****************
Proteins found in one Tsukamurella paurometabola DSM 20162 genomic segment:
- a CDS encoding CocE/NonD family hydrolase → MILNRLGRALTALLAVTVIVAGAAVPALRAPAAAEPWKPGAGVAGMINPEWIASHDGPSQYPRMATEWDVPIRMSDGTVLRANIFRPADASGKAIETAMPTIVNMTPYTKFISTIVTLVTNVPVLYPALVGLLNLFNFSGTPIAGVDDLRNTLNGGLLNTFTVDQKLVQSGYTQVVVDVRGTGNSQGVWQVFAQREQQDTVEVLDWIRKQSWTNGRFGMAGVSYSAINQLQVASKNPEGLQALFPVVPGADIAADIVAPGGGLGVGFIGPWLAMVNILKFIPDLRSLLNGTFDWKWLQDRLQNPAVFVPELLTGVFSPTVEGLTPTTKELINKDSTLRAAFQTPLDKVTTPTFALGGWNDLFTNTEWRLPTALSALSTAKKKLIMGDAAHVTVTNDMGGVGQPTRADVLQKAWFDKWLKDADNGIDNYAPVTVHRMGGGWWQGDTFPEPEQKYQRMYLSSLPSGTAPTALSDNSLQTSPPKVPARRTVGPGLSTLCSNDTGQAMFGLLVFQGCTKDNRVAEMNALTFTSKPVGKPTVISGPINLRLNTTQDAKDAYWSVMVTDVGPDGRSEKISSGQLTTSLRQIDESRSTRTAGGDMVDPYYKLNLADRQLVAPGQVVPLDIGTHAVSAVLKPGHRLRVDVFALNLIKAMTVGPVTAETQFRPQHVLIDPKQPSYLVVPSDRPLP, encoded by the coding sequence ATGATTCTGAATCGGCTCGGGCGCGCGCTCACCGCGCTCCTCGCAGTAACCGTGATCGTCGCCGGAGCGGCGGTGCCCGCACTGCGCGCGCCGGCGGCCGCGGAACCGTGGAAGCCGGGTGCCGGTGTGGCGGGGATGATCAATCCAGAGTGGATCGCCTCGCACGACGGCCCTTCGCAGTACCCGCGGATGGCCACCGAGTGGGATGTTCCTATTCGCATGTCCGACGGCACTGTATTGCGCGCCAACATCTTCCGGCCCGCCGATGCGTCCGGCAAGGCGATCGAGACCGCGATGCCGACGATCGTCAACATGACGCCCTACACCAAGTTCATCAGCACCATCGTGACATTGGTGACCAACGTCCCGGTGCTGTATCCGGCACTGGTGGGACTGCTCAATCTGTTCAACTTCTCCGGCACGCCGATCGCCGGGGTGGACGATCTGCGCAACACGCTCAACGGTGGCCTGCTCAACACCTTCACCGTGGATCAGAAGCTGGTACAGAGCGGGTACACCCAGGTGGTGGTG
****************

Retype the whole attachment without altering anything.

Proteins found in one Tsukamurella paurometabola DSM 20162 genomic segment:
- a CDS encoding CocE/NonD family hydrolase → MILNRLGRALTALLAVTVIVAGAAVPALRAPAAAEPWKPGAGVAGMINPEWIASHDGPSQYPRMATEWDVPIRMSDGTVLRANIFRPADASGKAIETAMPTIVNMTPYTKFISTIVTLVTNVPVLYPALVGLLNLFNFSGTPIAGVDDLRNTLNGGLLNTFTVDQKLVQSGYTQVVVDVRGTGNSQGVWQVFAQREQQDTVEVLDWIRKQSWTNGRFGMAGVSYSAINQLQVASKNPEGLQALFPVVPGADIAADIVAPGGGLGVGFIGPWLAMVNILKFIPDLRSLLNGTFDWKWLQDRLQNPAVFVPELLTGVFSPTVEGLTPTTKELINKDSTLRAAFQTPLDKVTTPTFALGGWNDLFTNTEWRLPTALSALSTAKKKLIMGDAAHVTVTNDMGGVGQPTRADVLQKAWFDKWLKDADNGIDNYAPVTVHRMGGGWWQGDTFPEPEQKYQRMYLSSLPSGTAPTALSDNSLQTSPPKVPARRTVGPGLSTLCSNDTGQAMFGLLVFQGCTKDNRVAEMNALTFTSKPVGKPTVISGPINLRLNTTQDAKDAYWSVMVTDVGPDGRSEKISSGQLTTSLRQIDESRSTRTAGGDMVDPYYKLNLADRQLVAPGQVVPLDIGTHAVSAVLKPGHRLRVDVFALNLIKAMTVGPVTAETQFRPQHVLIDPKQPSYLVVPSDRPLP, encoded by the coding sequence ATGATTCTGAATCGGCTCGGGCGCGCGCTCACCGCGCTCCTCGCAGTAACCGTGATCGTCGCCGGAGCGGCGGTGCCCGCACTGCGCGCGCCGGCGGCCGCGGAACCGTGGAAGCCGGGTGCCGGTGTGGCGGGGATGATCAATCCAGAGTGGATCGCCTCGCACGACGGCCCTTCGCAGTACCCGCGGATGGCCACCGAGTGGGATGTTCCTATTCGCATGTCCGACGGCACTGTATTGCGCGCCAACATCTTCCGGCCCGCCGATGCGTCCGGCAAGGCGATCGAGACCGCGATGCCGACGATCGTCAACATGACGCCCTACACCAAGTTCATCAGCACCATCGTGACATTGGTGACCAACGTCCCGGTGCTGTATCCGGCACTGGTGGGACTGCTCAATCTGTTCAACTTCTCCGGCACGCCGATCGCCGGGGTGGACGATCTGCGCAACACGCTCAACGGTGGCCTGCTCAACACCTTCACCGTGGATCAGAAGCTGGTACAGAGCGGGTACACCCAGGTGGTGGTG